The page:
As my wife told me following the film, “it’s not very realistic, though.” Which is like saying the Pacific Ocean is a little damp. Yes, “Unleashed” requires an enormous leap of faith from the viewer - we’re asked to accept, among so many other pieces of silliness, that British loan sharks have the capabilities to raise a child as a dog in a kennel; that three decades of severe psychological conditioning can be undone in a matter of weeks, all thanks to love and ice cream; that billionaires will gleefully come to the worst parts of town, trudge down into some dank dungeon, and cheer as two men fight each other with weapons borrowed from a gladiator movie. Disbelief is not merely asked to be suspended; one must attach it to the space shuttle and launch it into orbit.

But if you’re able to put aside your eye rolls and head shakes, you will discover an action film with heart, a deliciously silly yet surprisingly touching work that alternates between the tender and the kick-ass. The film is outrageously exaggerated, bordering on camp, yet its emotional center is so solid that somehow, we’re able to care for the very people who are doing things that nobody would ever do in reality.

Main credit goes to the four leads, who pump enough power into their roles to make their characters endlessly watchable. Li, most notably, sells the idea of a man-child; his blank, pained stares trump any absurdity in the character’s background. Slowly, delicately, Li gets us to care for him. It’s Li’s transformation from mindless to wild-eyed hooks us, and, following a long diversion into a completely violence-free middle act, we’re so sold on the notion of this implausible situation as reality that by the time Bart reappears, it’s a shock to our senses. We come to love this confused, troubled person, and to see him sucked back into the world of movieland ultraviolence is a stunner.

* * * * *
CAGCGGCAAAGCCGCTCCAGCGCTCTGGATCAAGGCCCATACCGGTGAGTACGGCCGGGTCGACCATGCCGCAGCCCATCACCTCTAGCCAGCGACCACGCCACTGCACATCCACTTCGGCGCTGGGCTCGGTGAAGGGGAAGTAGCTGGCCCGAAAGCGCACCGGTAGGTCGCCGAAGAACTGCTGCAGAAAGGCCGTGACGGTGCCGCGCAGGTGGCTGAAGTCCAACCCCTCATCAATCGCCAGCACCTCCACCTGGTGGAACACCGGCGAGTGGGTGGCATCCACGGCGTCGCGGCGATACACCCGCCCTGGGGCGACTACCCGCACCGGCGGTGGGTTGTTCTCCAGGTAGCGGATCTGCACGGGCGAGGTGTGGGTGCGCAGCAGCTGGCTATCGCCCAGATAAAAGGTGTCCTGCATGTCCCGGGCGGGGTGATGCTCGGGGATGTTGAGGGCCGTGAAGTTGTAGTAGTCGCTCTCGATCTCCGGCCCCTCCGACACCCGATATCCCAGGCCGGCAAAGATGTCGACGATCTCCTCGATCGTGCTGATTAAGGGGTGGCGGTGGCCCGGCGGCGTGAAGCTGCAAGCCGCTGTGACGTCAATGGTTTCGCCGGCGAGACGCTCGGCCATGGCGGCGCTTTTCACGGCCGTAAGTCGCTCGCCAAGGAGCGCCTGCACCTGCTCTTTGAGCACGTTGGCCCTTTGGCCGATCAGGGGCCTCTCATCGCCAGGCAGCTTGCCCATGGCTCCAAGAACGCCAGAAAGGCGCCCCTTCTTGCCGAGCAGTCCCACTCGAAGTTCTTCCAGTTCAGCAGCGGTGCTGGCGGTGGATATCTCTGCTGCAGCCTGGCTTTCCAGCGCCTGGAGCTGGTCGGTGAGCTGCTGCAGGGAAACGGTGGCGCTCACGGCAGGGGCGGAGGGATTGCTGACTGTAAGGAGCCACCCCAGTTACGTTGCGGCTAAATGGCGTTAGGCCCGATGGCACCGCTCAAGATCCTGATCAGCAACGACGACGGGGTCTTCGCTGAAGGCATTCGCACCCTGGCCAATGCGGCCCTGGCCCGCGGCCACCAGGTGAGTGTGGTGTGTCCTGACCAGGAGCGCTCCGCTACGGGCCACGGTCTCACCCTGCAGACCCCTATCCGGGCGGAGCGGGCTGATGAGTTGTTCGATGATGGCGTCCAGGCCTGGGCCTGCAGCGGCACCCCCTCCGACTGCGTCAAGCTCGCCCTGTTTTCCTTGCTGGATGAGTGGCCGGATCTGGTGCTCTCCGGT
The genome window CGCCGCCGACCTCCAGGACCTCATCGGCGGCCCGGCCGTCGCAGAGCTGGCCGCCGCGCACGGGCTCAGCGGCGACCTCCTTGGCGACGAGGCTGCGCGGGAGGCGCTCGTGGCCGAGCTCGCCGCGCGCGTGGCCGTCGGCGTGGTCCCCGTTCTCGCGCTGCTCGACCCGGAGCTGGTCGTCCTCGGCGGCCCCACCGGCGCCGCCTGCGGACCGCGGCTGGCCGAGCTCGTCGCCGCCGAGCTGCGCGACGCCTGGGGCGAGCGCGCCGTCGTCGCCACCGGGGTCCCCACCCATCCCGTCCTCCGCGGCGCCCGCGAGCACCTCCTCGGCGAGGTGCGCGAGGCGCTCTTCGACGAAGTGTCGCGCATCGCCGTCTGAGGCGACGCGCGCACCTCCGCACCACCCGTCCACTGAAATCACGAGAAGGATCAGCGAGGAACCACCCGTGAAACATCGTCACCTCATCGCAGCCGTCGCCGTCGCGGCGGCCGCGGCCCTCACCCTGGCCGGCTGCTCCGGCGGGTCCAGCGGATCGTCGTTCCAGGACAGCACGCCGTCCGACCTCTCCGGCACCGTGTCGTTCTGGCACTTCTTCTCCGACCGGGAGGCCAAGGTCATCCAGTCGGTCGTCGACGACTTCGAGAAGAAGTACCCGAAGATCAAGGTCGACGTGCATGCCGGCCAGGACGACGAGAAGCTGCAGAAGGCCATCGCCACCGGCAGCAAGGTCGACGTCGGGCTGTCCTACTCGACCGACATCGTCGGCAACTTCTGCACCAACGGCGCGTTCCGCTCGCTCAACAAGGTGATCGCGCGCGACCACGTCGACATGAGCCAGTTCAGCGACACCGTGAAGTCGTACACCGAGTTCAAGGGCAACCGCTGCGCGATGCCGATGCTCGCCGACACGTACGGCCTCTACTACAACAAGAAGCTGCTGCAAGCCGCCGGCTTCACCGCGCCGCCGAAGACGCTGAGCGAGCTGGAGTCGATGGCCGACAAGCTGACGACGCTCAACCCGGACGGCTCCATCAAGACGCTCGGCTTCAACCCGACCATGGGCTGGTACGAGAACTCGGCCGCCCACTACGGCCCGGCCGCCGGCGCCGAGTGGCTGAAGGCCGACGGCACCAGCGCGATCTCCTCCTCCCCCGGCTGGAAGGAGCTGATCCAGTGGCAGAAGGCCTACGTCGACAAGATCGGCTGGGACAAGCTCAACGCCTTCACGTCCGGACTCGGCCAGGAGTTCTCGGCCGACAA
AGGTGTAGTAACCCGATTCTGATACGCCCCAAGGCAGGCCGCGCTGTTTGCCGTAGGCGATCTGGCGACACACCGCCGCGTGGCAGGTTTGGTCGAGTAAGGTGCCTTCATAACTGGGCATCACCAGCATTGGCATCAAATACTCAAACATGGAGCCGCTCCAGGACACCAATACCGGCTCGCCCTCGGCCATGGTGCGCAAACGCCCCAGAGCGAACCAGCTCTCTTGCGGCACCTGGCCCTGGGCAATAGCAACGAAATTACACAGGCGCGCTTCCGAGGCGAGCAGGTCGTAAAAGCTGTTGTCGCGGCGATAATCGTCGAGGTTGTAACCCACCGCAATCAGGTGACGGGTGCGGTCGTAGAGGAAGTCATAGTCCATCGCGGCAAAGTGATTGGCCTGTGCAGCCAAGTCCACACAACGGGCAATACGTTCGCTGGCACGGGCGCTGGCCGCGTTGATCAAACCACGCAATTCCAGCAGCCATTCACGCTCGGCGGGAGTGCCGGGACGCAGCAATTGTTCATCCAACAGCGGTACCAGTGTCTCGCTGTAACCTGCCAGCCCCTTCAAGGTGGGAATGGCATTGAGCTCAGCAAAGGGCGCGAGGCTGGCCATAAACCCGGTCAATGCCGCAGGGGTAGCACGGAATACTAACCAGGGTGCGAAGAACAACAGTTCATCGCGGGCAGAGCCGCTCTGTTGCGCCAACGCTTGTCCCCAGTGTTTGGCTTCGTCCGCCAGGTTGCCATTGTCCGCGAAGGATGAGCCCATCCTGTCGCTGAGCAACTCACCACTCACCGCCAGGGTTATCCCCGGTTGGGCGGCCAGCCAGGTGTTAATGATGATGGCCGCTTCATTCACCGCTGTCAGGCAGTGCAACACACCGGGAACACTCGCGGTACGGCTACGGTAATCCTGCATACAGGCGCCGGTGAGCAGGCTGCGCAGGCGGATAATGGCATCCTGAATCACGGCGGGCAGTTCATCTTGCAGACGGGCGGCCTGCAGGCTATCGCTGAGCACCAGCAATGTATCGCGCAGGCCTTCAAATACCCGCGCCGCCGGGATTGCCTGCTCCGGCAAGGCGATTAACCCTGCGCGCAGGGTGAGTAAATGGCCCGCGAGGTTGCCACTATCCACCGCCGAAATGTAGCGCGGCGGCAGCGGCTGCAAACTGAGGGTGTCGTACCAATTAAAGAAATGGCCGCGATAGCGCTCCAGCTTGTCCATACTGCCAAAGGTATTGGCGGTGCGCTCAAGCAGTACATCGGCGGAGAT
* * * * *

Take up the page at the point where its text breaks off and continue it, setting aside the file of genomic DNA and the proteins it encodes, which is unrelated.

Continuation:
Freeman and Condon also do their part, making us accept the idea that these people are so quirky in their unlimited kindness that they’ll happily take in a homicidal stranger. These two, along with Li, play their parts straight up, no winks. If they see their characters as being goofy, they’re not showing it. Their convictions help the viewer buy into the mess freely.

Then there’s Hoskins, who realizes how outlandish his role is, and revels in it. Here is scenery chewing of the highest order, manic, operatic, wonderful. If his character had a moustache, he’d spend the entire film twirling it. Unlike the other cast members, who push to bring realism to an unrealistic situation, Hoskins goes the other route, pushing Bart’s deviance to joyous extremes. To hear him become so ruthlessly vile, all while he’s getting all the best lines (done in the best cockney), it’s just such great fun.

It’s a bit embarrassing to admit to liking “Unleashed” so much, considering just how flat-out hokey it all is. But this is expertly made hokum, an ridiculous tale told with such conviction and emotional investment that it becomes quite easy to forget the ridiculousness. What we have here is a first-rate cast, a director who’s showing to have some major chops, and a writer/producer eager to throw in as much as possible in the name of entertainment. It’s either a solid drama punctuated by eye-popping fight sequences, or it’s a solid action movie supported by tender sentiment. Either way, “Unleashed” is a damn sharp film; it just doesn’t look like it.